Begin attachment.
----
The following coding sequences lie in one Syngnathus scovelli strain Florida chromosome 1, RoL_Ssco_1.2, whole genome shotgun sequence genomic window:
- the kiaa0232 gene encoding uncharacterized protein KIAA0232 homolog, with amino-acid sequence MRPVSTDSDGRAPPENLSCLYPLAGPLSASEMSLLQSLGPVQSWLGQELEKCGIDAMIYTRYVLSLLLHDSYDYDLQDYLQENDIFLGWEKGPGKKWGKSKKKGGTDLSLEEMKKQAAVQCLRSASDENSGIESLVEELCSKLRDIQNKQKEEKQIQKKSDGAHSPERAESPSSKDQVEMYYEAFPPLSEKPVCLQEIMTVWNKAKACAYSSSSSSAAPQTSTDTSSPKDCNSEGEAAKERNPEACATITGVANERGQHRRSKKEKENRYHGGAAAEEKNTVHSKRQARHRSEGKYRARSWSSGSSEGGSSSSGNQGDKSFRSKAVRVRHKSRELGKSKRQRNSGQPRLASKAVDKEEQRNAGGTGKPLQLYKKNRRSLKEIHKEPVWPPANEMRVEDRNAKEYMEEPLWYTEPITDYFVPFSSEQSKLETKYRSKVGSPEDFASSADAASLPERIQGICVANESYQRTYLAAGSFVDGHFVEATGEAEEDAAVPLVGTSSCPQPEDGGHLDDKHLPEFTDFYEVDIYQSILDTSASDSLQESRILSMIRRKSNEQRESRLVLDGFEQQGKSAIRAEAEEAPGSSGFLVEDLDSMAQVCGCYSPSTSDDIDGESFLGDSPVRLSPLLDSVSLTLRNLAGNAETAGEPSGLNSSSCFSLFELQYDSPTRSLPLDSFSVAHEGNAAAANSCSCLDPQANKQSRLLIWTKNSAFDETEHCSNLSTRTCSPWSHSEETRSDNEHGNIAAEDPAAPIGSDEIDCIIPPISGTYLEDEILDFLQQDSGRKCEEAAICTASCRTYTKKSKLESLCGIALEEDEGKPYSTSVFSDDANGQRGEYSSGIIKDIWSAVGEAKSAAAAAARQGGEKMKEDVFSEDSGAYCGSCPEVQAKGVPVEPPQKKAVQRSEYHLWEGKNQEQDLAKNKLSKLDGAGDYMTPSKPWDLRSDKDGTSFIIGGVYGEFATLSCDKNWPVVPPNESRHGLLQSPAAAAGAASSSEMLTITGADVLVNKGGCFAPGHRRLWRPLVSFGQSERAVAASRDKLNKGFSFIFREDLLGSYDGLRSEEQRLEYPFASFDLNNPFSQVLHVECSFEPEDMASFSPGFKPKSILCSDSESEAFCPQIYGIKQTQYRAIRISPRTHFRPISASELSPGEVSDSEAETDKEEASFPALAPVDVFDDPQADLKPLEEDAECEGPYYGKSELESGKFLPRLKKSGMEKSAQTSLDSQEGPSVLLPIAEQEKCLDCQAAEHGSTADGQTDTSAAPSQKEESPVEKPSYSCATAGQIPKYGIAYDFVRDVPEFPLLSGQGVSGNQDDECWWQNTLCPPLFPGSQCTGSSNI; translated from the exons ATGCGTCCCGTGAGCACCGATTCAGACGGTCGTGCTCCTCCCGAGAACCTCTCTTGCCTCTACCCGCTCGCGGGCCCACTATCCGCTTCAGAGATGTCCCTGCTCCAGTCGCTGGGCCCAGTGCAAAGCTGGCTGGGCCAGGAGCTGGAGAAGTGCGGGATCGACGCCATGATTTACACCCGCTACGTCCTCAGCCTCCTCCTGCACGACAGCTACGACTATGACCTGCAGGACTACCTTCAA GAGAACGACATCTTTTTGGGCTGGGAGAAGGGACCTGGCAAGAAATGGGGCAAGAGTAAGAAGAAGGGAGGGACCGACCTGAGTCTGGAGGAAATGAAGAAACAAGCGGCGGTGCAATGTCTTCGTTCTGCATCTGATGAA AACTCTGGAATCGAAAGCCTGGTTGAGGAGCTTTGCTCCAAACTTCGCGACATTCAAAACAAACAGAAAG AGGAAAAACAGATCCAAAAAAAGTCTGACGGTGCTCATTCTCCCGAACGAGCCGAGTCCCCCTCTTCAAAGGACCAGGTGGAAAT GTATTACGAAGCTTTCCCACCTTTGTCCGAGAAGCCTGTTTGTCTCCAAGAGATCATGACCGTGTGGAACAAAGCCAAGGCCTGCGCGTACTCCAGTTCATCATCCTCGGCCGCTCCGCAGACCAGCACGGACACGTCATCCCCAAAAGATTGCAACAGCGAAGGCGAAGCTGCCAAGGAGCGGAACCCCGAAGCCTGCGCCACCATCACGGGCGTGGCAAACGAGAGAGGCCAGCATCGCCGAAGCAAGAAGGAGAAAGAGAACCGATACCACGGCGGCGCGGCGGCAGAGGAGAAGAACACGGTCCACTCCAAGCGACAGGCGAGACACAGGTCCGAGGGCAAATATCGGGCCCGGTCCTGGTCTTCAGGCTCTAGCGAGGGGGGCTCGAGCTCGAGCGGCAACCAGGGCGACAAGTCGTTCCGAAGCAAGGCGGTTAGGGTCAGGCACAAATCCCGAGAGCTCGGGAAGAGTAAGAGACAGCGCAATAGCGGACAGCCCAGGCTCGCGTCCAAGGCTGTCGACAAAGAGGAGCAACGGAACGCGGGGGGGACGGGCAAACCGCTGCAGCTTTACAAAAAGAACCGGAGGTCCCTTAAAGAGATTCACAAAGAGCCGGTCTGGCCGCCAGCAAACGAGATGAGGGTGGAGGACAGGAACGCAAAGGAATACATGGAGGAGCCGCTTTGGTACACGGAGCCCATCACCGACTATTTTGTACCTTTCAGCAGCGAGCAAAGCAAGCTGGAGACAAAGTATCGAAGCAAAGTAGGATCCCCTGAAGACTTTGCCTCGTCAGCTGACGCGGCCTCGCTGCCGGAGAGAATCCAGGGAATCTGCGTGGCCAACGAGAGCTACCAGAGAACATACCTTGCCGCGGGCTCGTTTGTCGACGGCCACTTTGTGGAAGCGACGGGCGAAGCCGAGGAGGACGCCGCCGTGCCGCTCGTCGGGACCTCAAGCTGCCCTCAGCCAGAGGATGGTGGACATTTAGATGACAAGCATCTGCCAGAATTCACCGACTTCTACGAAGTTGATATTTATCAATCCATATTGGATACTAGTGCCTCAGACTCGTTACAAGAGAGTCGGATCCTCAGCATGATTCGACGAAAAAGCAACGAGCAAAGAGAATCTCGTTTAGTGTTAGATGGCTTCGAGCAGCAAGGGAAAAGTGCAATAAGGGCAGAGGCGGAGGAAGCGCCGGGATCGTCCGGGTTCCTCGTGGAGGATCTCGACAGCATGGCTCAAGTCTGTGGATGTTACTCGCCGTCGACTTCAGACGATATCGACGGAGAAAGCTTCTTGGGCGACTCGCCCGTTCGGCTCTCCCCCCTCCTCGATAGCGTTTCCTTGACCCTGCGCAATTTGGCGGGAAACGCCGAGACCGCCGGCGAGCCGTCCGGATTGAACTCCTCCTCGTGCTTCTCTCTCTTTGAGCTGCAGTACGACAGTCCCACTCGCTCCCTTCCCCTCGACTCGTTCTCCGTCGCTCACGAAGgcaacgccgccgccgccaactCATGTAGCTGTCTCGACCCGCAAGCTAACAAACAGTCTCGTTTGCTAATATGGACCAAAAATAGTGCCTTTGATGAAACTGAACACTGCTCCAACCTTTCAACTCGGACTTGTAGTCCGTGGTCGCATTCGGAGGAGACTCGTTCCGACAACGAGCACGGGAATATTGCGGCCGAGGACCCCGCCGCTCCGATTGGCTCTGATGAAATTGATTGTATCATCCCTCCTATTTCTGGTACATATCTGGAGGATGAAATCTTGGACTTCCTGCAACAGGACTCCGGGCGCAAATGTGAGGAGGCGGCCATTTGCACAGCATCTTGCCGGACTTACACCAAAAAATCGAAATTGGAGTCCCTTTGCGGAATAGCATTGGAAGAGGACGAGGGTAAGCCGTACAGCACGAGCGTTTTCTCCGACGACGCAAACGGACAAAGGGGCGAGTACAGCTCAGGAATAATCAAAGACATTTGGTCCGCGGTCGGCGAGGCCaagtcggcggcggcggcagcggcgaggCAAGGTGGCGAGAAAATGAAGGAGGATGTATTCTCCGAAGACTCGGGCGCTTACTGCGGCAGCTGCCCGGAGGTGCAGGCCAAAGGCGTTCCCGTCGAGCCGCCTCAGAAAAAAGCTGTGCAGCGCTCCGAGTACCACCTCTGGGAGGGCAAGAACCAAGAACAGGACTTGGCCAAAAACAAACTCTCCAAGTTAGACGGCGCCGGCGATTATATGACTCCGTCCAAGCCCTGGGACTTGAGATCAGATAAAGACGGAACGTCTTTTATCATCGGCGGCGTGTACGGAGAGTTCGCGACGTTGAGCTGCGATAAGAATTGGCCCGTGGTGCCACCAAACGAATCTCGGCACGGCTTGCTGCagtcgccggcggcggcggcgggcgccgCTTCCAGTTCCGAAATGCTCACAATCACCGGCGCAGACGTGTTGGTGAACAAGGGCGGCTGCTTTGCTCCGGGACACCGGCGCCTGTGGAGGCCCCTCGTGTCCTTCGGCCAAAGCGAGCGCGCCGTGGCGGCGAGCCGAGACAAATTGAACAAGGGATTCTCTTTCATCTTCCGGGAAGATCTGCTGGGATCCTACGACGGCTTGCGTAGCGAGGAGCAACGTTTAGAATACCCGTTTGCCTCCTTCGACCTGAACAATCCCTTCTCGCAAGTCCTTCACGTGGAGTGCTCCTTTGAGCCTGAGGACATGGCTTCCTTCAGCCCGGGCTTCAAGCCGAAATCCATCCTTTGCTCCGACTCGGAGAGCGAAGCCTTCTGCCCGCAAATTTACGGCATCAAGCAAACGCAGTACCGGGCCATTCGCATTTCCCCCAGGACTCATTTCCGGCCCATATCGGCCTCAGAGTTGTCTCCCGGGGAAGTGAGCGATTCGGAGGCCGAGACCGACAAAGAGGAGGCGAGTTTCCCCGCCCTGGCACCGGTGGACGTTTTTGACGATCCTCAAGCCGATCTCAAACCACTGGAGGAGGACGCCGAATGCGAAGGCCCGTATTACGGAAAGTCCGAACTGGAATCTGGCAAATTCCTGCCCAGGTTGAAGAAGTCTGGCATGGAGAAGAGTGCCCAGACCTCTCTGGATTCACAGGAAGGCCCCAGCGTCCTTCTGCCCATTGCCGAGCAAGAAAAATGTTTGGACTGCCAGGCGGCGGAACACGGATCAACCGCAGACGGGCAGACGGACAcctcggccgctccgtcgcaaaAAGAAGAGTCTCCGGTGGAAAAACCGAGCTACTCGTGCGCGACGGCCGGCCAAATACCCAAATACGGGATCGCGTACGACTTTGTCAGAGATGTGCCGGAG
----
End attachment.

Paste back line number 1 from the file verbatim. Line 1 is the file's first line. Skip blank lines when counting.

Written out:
The following coding sequences lie in one Syngnathus scovelli strain Florida chromosome 1, RoL_Ssco_1.2, whole genome shotgun sequence genomic window: